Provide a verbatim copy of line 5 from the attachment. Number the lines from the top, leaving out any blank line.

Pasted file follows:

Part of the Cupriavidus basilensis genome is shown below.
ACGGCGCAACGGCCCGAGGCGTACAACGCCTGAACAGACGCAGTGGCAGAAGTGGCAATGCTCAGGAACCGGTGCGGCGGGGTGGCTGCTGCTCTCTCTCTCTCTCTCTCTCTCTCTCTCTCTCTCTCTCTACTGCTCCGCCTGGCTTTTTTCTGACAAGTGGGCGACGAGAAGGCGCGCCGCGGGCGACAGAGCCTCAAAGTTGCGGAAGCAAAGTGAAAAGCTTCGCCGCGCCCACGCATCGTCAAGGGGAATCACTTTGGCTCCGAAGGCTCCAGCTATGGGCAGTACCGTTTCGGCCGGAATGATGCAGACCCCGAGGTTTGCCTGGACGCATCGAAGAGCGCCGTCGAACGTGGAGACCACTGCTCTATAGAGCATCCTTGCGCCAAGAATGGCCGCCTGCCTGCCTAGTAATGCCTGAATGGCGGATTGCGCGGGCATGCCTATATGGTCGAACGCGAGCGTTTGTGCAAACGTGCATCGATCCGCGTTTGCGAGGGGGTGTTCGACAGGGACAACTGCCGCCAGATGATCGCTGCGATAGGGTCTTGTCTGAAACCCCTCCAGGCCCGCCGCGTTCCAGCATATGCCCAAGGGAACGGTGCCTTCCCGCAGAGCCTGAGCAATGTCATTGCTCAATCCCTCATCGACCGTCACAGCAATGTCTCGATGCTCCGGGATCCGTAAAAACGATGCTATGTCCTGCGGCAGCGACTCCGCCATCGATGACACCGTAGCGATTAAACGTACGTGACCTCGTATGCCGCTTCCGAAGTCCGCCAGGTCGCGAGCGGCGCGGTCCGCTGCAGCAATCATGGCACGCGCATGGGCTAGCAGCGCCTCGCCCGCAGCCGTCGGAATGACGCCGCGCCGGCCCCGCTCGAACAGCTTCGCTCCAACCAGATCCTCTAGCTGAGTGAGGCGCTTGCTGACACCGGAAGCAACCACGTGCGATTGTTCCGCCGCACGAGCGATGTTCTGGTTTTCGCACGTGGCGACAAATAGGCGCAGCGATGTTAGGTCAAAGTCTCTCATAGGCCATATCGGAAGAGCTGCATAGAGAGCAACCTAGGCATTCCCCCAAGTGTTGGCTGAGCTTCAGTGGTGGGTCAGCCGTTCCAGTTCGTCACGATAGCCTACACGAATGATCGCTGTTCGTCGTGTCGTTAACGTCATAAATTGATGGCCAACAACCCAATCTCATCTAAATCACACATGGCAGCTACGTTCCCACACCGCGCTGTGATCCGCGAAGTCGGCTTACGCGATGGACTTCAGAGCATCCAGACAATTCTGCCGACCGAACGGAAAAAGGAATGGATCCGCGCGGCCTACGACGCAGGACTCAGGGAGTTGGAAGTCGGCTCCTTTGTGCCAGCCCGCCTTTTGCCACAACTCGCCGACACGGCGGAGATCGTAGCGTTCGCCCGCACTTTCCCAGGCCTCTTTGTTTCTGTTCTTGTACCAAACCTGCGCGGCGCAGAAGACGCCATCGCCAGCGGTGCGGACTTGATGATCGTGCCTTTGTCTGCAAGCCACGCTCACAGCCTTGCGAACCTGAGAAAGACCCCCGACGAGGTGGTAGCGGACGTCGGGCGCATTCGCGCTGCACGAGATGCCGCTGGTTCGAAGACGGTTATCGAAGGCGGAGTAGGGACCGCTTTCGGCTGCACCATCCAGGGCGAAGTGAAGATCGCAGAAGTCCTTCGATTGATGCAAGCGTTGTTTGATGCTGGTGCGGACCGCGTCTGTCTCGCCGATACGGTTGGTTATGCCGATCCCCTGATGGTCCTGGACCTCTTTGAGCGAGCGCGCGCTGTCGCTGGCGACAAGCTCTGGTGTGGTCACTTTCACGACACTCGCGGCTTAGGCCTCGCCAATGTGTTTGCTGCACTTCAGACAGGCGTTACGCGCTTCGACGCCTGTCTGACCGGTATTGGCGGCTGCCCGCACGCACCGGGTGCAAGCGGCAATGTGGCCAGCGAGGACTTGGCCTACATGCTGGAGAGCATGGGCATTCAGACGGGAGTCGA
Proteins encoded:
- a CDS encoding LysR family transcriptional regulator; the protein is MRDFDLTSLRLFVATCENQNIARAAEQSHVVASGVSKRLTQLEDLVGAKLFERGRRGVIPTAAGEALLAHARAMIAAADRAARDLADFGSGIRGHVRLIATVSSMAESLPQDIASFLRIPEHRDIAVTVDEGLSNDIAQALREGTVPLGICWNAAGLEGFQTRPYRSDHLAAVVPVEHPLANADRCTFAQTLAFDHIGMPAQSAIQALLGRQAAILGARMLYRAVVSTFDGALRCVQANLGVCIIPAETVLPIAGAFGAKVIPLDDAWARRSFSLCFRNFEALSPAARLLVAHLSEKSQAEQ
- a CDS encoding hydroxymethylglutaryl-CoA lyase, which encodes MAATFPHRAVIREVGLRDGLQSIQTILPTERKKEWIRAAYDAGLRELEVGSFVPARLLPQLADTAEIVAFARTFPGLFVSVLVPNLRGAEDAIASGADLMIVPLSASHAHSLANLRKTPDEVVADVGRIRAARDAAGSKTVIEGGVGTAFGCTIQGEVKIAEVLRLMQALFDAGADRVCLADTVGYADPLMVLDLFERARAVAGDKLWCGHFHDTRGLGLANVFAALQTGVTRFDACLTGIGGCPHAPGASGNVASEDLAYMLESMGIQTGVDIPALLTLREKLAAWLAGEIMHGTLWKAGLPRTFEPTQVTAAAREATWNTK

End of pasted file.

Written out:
- a CDS encoding hydroxymethylglutaryl-CoA lyase, which encodes MAATFPHRAVIREVGLRDGLQSIQTILPTERKKEWIRAAYDAGLRELEVGSFVPARLLPQLADTAEIVAFARTFPGLFVSVLVPNLRGAEDAIASGADLMIVPLSASHAHSLANLRKTPDEVVADVGRIRAARDAAGSKTVIEGGVGTAFGCTIQGEVKIAEVLRLMQALFDAGADRVCLADTVGYADPLMVLDLFERARAVAGDKLWCGHFHDTRGLGLANVFAALQTGVTRFDACLTGIGGCPHAPGASGNVASEDLAYMLESMGIQTGVDIPALLTLREKLAAWLAGEIMHGTLWKAGLPRTFEPTQVTAAAREATWNTK